In concluding his examination of the South African experience, Huyse stresses that the results are far from conclusive.  A key unresolved issue remains compensation for the victims.  The compensation offered by the Commission thus far accounts for only a fraction of the suffering that took place.   Further, the Commission’s mandate to promote truth and reconciliation are far from fulfilled.  Truth, Huyse notes, ‘appears in innumerable guises, and in as many versions as there are producers and consumers of this mysterious good’.   Thus the truth of what happened to South Africans under Apartheid is neither clear cut nor straightforward and thus Huyse warns countries that set up Truth and Reconciliation Commissions to not expect either a whole truth or a singular truth.  Similarly, many of those who did not receive amnesty for their accounts and who were to be tried for their crimes are yet to be brought to account.  Ultimately, however, Huyse acknowledges that the approach of setting up truth and reconciliation commissions is gaining ground in many countries, including those countries in the developed world.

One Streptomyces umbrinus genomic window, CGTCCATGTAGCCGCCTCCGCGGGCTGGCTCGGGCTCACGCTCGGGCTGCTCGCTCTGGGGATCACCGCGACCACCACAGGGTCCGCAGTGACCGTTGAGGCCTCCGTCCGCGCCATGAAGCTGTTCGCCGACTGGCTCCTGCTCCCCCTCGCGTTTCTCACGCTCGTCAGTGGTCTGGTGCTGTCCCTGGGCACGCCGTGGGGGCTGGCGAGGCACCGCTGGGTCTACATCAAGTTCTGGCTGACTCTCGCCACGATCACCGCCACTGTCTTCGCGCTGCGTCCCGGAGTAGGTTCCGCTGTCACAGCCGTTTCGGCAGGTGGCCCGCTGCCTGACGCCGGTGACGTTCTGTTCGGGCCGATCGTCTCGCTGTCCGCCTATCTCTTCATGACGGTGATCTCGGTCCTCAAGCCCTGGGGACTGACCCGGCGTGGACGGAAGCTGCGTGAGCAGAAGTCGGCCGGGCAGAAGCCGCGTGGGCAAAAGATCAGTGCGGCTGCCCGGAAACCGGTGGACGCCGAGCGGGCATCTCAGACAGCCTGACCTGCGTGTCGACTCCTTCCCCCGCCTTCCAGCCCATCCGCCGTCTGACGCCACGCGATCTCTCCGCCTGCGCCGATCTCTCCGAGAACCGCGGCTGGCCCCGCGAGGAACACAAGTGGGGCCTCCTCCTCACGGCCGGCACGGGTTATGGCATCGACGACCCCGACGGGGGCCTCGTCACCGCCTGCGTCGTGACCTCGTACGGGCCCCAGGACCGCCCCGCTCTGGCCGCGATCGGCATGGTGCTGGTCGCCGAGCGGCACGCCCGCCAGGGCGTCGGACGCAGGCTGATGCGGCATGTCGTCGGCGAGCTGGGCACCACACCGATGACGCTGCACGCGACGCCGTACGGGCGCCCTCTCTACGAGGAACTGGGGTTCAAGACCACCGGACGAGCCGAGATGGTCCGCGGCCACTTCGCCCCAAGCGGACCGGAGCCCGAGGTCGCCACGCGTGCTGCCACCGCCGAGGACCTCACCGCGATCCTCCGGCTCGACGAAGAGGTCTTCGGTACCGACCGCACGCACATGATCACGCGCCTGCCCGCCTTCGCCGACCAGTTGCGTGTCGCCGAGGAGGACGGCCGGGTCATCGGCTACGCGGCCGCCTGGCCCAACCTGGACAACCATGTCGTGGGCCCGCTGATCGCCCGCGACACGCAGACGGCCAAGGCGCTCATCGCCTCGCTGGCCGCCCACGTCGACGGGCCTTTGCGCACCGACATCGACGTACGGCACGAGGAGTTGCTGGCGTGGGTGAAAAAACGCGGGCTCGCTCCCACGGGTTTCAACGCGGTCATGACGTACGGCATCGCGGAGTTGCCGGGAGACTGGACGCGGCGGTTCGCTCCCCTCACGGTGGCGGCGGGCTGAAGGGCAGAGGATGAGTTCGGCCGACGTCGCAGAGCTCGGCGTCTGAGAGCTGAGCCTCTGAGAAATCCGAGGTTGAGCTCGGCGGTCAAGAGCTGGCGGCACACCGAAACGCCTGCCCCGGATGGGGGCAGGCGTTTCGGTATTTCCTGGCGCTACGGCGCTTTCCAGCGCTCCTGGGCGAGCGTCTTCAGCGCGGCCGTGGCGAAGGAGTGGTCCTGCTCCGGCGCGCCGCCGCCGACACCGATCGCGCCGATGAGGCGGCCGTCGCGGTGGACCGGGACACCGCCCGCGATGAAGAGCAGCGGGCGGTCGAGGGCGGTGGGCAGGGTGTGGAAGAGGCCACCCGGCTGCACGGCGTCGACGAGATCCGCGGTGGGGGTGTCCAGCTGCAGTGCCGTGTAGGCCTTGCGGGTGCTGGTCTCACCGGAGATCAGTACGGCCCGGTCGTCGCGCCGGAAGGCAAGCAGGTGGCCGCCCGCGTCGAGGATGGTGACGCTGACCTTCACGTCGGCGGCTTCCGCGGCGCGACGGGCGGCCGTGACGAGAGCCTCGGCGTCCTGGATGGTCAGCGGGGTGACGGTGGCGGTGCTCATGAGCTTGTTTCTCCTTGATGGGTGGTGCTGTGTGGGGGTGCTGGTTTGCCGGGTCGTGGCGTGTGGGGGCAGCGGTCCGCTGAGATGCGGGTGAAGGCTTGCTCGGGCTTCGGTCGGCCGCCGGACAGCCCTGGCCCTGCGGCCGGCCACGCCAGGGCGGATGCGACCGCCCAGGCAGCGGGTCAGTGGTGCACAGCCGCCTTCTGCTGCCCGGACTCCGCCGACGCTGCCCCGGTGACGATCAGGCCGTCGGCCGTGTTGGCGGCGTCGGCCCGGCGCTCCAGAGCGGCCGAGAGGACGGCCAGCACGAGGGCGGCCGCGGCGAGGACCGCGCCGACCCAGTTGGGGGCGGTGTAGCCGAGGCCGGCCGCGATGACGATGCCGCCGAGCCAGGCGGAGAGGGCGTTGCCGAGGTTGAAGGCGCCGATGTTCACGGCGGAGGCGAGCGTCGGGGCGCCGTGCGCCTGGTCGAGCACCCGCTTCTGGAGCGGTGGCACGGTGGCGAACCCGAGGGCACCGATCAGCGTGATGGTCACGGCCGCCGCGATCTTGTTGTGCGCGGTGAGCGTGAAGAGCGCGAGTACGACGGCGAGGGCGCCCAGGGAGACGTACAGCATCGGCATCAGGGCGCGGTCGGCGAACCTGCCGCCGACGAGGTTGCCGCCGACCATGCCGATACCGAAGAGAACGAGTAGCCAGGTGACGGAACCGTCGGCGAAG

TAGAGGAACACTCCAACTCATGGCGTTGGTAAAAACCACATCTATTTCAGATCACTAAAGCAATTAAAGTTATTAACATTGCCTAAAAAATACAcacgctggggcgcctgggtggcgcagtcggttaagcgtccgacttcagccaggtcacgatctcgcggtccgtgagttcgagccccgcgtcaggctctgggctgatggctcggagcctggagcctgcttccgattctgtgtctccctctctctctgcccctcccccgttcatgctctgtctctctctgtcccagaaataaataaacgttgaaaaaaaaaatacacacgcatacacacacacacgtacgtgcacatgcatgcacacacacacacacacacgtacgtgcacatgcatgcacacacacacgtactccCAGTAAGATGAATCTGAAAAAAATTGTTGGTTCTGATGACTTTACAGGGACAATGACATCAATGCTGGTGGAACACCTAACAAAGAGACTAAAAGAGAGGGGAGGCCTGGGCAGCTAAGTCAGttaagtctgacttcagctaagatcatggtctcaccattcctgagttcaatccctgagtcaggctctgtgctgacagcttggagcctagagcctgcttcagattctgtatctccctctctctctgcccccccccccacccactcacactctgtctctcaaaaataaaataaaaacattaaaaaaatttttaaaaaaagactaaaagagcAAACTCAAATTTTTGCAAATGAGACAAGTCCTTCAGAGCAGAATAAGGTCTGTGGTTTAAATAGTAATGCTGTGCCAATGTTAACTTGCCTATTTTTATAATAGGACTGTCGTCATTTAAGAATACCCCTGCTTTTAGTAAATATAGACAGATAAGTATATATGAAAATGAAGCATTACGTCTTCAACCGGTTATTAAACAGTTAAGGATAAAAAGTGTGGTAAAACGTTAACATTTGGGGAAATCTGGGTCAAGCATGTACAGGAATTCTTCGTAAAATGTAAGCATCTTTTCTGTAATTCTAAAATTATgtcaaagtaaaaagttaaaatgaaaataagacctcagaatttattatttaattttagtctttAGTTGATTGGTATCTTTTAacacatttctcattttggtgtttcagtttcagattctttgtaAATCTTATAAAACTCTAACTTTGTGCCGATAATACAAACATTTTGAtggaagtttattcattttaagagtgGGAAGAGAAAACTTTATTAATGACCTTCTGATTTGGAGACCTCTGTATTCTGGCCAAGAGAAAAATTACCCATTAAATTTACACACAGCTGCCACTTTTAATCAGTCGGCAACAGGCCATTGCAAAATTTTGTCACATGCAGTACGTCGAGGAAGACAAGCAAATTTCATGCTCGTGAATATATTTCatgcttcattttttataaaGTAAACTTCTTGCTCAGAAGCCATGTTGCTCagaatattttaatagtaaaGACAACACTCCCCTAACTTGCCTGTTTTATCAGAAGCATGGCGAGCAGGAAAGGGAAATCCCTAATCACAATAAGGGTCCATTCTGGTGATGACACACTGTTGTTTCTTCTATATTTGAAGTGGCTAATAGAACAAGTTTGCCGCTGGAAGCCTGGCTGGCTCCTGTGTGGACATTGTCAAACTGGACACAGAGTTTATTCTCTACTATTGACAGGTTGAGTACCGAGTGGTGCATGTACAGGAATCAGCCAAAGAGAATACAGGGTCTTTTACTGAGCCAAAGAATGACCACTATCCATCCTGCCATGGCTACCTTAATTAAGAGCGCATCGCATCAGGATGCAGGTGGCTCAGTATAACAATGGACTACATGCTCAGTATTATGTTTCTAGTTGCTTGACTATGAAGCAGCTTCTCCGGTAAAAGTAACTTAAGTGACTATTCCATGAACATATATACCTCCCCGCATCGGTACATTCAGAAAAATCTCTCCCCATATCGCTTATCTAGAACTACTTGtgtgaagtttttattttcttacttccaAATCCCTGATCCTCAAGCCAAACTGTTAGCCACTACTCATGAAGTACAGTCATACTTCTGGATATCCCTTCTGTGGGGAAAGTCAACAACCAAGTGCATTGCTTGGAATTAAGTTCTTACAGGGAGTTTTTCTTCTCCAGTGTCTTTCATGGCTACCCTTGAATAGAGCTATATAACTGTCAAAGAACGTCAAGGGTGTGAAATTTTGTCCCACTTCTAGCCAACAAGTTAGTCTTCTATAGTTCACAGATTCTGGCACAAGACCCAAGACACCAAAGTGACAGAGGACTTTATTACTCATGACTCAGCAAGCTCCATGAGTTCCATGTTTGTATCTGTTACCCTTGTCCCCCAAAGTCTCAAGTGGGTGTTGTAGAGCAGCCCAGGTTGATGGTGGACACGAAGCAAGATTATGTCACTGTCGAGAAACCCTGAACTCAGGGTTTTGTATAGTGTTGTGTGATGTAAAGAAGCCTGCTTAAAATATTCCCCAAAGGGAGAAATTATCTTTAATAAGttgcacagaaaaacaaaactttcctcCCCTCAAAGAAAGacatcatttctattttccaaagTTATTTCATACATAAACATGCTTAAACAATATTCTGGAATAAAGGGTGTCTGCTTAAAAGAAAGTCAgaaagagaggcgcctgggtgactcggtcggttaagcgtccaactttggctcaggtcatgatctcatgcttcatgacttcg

Huyse has utilized an interesting narrative structure to organize his book and give it a literary quality.  At the start, Huyse introduces the reader to four ‘protagonists’ who will accompany him during his exploration.  Of the four, one is a fictional character from Ariel Dorfman’s Death and the Maiden – Paulina Salas, who is a victim of torture and rape at the hands of a military regime.  The rest are real people: a perpetrator of violence in the case of Gideon Johannes Nieuwoudt, who killed fellow South African journalist, Steve Biko; a victim of violence in the case of Vera M, a Croat, whose family was killed during the siege of Vukovar; and Mamo Wolde of Ethiopia, perhaps both a victimizer and victim.  These four figures reappear intermittently and provide a sense of unity and organization to Huyse’s work and ‘show how the confrontation with the heritage of war or of a dictator can go off the rails’.